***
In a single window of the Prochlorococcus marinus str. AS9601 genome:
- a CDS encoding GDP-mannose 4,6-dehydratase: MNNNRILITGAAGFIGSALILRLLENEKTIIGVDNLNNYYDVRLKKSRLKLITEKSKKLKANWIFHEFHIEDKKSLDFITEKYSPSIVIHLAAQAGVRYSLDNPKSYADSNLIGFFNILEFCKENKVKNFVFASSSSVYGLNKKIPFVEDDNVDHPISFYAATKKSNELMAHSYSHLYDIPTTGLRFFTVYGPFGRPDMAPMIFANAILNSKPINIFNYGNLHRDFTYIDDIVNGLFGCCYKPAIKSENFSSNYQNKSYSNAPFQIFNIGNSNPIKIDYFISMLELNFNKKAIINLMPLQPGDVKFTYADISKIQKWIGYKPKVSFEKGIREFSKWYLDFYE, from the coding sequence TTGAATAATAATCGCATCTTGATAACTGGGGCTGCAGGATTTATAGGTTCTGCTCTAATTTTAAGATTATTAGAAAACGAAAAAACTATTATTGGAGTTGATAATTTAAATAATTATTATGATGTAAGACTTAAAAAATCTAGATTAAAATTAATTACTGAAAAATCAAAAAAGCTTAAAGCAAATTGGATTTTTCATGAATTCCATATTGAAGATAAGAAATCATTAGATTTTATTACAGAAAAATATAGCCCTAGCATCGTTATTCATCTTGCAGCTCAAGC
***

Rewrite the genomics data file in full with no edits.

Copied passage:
In a single window of the Prochlorococcus marinus str. AS9601 genome:
- a CDS encoding GDP-mannose 4,6-dehydratase: MNNNRILITGAAGFIGSALILRLLENEKTIIGVDNLNNYYDVRLKKSRLKLITEKSKKLKANWIFHEFHIEDKKSLDFITEKYSPSIVIHLAAQAGVRYSLDNPKSYADSNLIGFFNILEFCKENKVKNFVFASSSSVYGLNKKIPFVEDDNVDHPISFYAATKKSNELMAHSYSHLYDIPTTGLRFFTVYGPFGRPDMAPMIFANAILNSKPINIFNYGNLHRDFTYIDDIVNGLFGCCYKPAIKSENFSSNYQNKSYSNAPFQIFNIGNSNPIKIDYFISMLELNFNKKAIINLMPLQPGDVKFTYADISKIQKWIGYKPKVSFEKGIREFSKWYLDFYE, from the coding sequence TTGAATAATAATCGCATCTTGATAACTGGGGCTGCAGGATTTATAGGTTCTGCTCTAATTTTAAGATTATTAGAAAACGAAAAAACTATTATTGGAGTTGATAATTTAAATAATTATTATGATGTAAGACTTAAAAAATCTAGATTAAAATTAATTACTGAAAAATCAAAAAAGCTTAAAGCAAATTGGATTTTTCATGAATTCCATATTGAAGATAAGAAATCATTAGATTTTATTACAGAAAAATATAGCCCTAGCATCGTTATTCATCTTGCAGCTCAAGC